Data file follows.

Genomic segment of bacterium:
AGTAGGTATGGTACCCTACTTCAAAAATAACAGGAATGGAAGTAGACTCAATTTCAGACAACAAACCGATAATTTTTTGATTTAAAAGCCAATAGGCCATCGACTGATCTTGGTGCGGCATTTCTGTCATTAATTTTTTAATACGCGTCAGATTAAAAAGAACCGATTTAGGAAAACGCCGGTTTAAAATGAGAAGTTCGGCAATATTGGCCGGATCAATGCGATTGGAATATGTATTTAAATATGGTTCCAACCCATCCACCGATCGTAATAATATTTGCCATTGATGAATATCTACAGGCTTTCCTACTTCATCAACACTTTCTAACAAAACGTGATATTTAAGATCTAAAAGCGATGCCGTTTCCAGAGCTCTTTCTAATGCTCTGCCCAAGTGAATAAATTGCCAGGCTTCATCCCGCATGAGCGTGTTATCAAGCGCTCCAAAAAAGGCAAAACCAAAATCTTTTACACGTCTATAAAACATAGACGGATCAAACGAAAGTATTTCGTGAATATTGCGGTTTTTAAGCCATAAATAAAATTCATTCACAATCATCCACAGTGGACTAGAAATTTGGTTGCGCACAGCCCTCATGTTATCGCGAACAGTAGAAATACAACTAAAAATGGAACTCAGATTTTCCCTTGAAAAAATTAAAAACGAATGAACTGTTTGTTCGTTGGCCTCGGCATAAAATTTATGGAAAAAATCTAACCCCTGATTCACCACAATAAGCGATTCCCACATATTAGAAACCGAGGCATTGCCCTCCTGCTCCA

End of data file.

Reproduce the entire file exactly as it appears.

Genomic segment of bacterium:
AGTAGGTATGGTACCCTACTTCAAAAATAACAGGAATGGAAGTAGACTCAATTTCAGACAACAAACCGATAATTTTTTGATTTAAAAGCCAATAGGCCATCGACTGATCTTGGTGCGGCATTTCTGTCATTAATTTTTTAATACGCGTCAGATTAAAAAGAACCGATTTAGGAAAACGCCGGTTTAAAATGAGAAGTTCGGCAATATTGGCCGGATCAATGCGATTGGAATATGTATTTAAATATGGTTCCAACCCATCCACCGATCGTAATAATATTTGCCATTGATGAATATCTACAGGCTTTCCTACTTCATCAACACTTTCTAACAAAACGTGATATTTAAGATCTAAAAGCGATGCCGTTTCCAGAGCTCTTTCTAATGCTCTGCCCAAGTGAATAAATTGCCAGGCTTCATCCCGCATGAGCGTGTTATCAAGCGCTCCAAAAAAGGCAAAACCAAAATCTTTTACACGTCTATAAAACATAGACGGATCAAACGAAAGTATTTCGTGAATATTGCGGTTTTTAAGCCATAAATAAAATTCATTCACAATCATCCACAGTGGACTAGAAATTTGGTTGCGCACAGCCCTCATGTTATCGCGAACAGTAGAAATACAACTAAAAATGGAACTCAGATTTTCCCTTGAAAAAATTAAAAACGAATGAACTGTTTGTTCGTTGGCCTCGGCATAAAATTTATGGAAAAAATCTAACCCCTGATTCACCACAATAAGCGATTCCCACATATTAGAAACCGAGGCATTGCCCTCCTGCTCCA